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Clockwork Orange will make you tick

DREAM TEAM: (L-R) Darren Hart, Raphael Sowole, Ashley Hunter and Sonny Muslim. Muslim was replaced by Jack Shalloo due to a knee injury

THE NEW musical A Clockwork Orange, breathed beautiful new life into Anthony Burgess’s cult novel of the same name.

As the ultra-violent dystopian society exploded onto the stage with a black protagonist and a musical score consisting of blues, R’n’B, rap and jazz and real guns, I sat and thought to myself that if Burgess was black and of this generation, I imagine this is what he would have envisioned.

Not only was the play, adapted by New Yorkers Ed DuRanté (playwright) and Fred Carl (composer), better than expected, but was expertly intertwined with outstanding performances.

The sadistic delinquent Alex, played by recent graduate Ashley Hunter,21, and his gang of ‘Ninjas’, wreak havoc in their neighborhood, committing armed robberies and mindless acts of violence against defenseless people, but Alex is soon imprisoned for murder.

In prison he is entered into The Technique; a punishing government experiment aimed at ‘curing’ the very worst of offenders and eradicating crime all together. After the treatment he finds himself in an unexpected and life-altering personal horror show, Alex is mentally tortured every time he is drawn into an act involving any emotion. And without emotion he is nothing more that a mere machine.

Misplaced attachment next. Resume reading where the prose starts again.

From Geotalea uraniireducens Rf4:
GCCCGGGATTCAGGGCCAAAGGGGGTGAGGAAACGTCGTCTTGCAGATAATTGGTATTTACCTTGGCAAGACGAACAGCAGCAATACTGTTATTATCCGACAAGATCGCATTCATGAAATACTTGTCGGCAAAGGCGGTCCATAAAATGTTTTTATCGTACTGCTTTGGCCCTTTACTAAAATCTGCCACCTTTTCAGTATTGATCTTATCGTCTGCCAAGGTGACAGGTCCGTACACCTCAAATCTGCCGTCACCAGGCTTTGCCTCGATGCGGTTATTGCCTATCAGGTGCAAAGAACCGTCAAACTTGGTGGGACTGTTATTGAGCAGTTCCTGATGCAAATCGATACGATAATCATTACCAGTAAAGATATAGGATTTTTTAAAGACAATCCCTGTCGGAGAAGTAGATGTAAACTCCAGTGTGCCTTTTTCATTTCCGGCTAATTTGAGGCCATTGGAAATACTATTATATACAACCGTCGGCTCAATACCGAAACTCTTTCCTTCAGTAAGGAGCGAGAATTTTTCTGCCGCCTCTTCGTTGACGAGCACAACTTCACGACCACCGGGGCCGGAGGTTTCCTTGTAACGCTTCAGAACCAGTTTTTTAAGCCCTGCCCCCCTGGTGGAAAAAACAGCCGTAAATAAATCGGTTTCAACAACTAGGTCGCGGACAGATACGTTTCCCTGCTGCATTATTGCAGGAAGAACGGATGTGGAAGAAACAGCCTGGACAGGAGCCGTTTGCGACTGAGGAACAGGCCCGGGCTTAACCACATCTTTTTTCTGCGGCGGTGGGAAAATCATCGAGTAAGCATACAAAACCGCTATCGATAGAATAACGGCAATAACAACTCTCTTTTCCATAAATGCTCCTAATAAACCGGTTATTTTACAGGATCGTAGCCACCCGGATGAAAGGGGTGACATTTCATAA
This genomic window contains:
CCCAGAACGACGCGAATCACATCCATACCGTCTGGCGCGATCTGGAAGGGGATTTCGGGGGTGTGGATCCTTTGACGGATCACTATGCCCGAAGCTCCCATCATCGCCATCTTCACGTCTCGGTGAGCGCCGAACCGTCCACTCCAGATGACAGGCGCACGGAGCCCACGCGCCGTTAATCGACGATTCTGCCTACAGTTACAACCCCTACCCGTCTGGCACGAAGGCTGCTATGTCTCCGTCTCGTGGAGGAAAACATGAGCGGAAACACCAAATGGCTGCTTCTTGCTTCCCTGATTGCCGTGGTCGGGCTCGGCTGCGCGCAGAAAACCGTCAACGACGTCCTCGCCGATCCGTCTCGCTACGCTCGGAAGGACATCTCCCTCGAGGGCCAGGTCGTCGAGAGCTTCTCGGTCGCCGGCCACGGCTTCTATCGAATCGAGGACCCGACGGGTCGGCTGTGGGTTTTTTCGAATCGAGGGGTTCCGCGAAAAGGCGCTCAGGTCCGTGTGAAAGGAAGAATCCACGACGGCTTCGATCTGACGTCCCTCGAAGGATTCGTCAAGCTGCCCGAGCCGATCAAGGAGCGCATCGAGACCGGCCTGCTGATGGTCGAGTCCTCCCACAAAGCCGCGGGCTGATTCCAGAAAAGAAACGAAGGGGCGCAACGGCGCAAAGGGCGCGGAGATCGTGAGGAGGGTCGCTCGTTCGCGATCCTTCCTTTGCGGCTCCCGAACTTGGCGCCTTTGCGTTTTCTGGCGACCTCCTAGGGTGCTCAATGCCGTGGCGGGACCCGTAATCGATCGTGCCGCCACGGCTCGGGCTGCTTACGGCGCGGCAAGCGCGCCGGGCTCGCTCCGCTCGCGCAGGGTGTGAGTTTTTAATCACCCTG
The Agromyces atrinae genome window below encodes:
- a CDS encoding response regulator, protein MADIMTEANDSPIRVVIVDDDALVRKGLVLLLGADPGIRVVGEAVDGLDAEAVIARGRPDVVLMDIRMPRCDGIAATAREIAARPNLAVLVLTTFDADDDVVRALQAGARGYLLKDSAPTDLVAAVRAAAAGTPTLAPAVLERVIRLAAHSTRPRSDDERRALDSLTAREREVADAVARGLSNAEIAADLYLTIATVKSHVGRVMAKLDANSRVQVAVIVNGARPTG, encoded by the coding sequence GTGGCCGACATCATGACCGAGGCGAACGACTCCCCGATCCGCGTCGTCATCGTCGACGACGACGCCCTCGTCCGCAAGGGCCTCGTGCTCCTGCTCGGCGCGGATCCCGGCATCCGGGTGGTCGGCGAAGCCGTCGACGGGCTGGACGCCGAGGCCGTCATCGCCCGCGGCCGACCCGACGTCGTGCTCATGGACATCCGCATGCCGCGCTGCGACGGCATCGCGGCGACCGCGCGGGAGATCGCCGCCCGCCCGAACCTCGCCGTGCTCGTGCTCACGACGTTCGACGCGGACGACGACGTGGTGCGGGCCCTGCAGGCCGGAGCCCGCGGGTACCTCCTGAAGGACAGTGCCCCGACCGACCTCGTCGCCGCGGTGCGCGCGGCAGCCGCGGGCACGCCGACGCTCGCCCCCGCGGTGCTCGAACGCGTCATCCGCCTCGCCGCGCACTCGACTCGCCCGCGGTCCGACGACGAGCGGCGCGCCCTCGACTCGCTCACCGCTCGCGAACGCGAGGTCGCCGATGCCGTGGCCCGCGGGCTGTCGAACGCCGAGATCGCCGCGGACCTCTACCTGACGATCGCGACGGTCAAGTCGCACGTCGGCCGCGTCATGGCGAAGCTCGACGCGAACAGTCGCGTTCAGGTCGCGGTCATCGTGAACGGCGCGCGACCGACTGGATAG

The performance used an unusual form of choreography and movement when portraying acts of violence, akin to body popping mixed with ballet.

Luckily the audience was sparred cringe worthy moments as there were not any explicit scenes portraying rape. Du Rante and Carl did, however, flip the script and include a track sung by a Buddhist serial killer about being “prison friends with benefits”.

Film buffs will not be able to recognise the infamous imagery of the famous Kubrick film, but there are clearly some illusions to the classic, seen in the costumes.

For an audience that has recently been rocked by riots , the themes of choice - violence and social decline - were very pertinent.

Although I didn’t think it was possible, this play has made a timeless classic more relevant by exploring youth gang culture on stage through music that currently transcends races and social backgrounds, it adds a warmness that was previously lacking in the great work of literature.

It is not a carbon copy of the book or the movie, but in its own special way this play has created a different and very unique addition to the Burgess phenomenon, a very significant piece of theatre that should been seen.

A Clockwork Orange is at Theatre Royal Stratford East, Gerry Raffles Square, London E15 from September 3-October 1. For more information, call 020 8534 0310 or visit www.stratfordeast.com

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